The present invention provides an improved method and system for drilling wellbores which have a curved portion with a radius of curvature which provides for extending the wellbore through pay zones having a total thickness in the range of about 200 feet to 400 feet. In accordance with an important aspect of the present invention, medium curvature wellbores may be drilled utilizing a unique arrangement of drillstem components and including an improved type of drillpipe extending through the curved portion of the wellbore. The drillstem is operated with compressive stresses exerted on the drillpipe and wherein the drillpipe may be rotated as needed in order to perform the drilling function in a desired direction.
In accordance with another important aspect of the present invention, a method of drilling deviated or curved wellbores having a radius of curvature in the range of about 15° to 25° per 100 feet of wellbore length, but not specifically limited to this range, is provided wherein the drillstem is operated with downthrust exerted on the drillstem in such a way that the portion of the drillstem extending through the curved portion of the wellbore is biased toward the radially outermost wall of the wellbore and the drillstem is operated throughout substantially all of its length with compressive loading thereon. In this way, the tendency for forming an irregular wellbore cross-sectional configuration, known in the art as "keyseating", is minimized and chances of the drillstem becoming stuck in the wellbore are reduced.
In accordance with yet another aspect of the present invention, a method and drillstem system for drilling medium curvature wellbores is provided wherein relatively heavy drillstem components are utilized to provide downthrust on the drillbit and outward bias on the curved portion of the drillstem. The so-called heavy drillstem components, sometimes known as thickwalled drillpipe and drill collars, are maintained in the substantially vertical portion of the wellbore to provide the downthrust on the bit without significantly increasing the drillstem rotary turning effort, since the heavier components do not forcibly engage the sidewall of the wellbore to increase drag on the drillstem. In particular, the improved drillstem system includes a compressive service drillpipe of a unique construction which is tolerant of large axial compressive stresses and relatively high curvature or bending to be imposed on the drillpipe while minimizing the amount of increased rotational effort required to be exerted on the drillstem and also alleviating the tendency for the drillpipe to buckle under compressive loads.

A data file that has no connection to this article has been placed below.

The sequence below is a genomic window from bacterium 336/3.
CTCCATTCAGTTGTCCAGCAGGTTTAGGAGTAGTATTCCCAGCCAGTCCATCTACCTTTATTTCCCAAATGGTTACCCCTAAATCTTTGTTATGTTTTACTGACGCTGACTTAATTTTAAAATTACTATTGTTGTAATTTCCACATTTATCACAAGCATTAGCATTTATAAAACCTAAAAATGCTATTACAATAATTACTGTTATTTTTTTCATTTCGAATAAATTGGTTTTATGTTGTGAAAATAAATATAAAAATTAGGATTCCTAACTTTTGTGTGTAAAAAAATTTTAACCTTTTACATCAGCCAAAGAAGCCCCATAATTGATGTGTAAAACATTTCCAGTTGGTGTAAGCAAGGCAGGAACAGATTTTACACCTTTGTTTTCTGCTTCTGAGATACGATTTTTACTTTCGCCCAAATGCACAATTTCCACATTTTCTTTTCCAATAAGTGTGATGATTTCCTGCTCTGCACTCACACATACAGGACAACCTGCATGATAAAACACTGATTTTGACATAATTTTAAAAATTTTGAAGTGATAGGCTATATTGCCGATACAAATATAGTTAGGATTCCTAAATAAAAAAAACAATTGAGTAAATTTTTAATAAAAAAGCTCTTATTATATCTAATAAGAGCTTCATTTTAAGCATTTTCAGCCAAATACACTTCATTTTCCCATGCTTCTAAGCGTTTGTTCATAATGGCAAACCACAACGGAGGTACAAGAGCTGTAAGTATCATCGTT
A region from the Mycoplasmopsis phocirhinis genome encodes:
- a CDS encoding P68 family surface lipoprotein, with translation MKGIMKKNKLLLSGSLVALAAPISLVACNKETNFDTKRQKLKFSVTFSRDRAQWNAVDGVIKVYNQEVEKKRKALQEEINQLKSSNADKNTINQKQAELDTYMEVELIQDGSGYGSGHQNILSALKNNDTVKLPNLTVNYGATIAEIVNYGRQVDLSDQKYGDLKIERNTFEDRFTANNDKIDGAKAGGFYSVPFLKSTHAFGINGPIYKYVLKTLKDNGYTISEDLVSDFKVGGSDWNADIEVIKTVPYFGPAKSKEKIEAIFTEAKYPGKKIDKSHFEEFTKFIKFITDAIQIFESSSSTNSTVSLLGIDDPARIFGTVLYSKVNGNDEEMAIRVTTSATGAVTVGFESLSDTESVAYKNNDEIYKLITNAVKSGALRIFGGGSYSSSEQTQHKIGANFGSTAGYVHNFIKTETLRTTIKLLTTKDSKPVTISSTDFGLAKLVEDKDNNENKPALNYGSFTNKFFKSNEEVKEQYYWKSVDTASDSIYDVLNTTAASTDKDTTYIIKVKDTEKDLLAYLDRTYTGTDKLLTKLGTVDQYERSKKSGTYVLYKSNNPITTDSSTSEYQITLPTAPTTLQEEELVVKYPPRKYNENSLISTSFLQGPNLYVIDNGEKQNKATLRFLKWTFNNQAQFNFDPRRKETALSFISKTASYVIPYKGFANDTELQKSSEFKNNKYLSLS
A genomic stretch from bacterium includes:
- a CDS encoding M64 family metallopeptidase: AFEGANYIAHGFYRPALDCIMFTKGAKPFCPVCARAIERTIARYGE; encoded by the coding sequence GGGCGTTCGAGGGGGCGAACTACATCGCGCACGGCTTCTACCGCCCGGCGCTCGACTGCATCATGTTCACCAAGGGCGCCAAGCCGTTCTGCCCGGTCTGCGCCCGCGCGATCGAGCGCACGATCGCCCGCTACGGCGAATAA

The abovementioned features and advantages of the present invention, together with other superior aspects thereof will be further appreciated by those skilled in the art upon reading the detailed description which follows in conjunction with the drawing.
FIG. 1 is a vertical section view, in somewhat schematic form, of a medium curvature wellbore drilling system in accordance with the present invention;
FIG. 2 is an elevation view of a downhole drilling assembly of a type advantageously used for drilling a curved wellbore with the system of the present invention; and
FIG. 3 is an elevation view of an improved drillstem member particularly adapted for use with the drillstem shown in FIG. 1.
In the description which follows, like parts are marked throughout the specification and drawing with the same reference numerals, respectively. The drawing figures are not necessarily to scale and certain features of the invention may be shown in somewhat schematic form in the interest of clarity and conciseness.
Referring to FIG. 1, there is illustrated an improved medium curvature drilling system for drilling a curved wellbore into a subterranean formation generally designated by the numeral 10. The formation 10 typically has a pay zone thickness in the range of about 400 feet and may lie several hundred or several thousand feet below the earth's surface 12. The drilling system of the present invention may utilize generally conventional surface equipment including a conventional rotary drilling rig 14 having a mast 16 and a conventional substructure 18 for supporting, for example, a rotary table 20. A conventional rotary drive member or kelly 22 extends through the rotary table 20 and is suspended from a traveling block 24 by a swivel 26. The swivel 26 may also be configured to have rotary drive means and be supported in such a way whereby the drillstem component 22 may be driven from its upper end rather than through the rotary table 20.
In drilling a curved wellbore into the formation 10 a conventional, substantially vertical wellbore 30 may be first drilled through the formation 10 to determine its characteristics and overall thickness. When the upper boundary 11 of the formation 10 is located, the wellbore 30 may be cased with a casing string 32, if not previously required, and a cement plug 34 provided back to the boundary 11 so that the deviated or curved portion of the wellbore may be formed.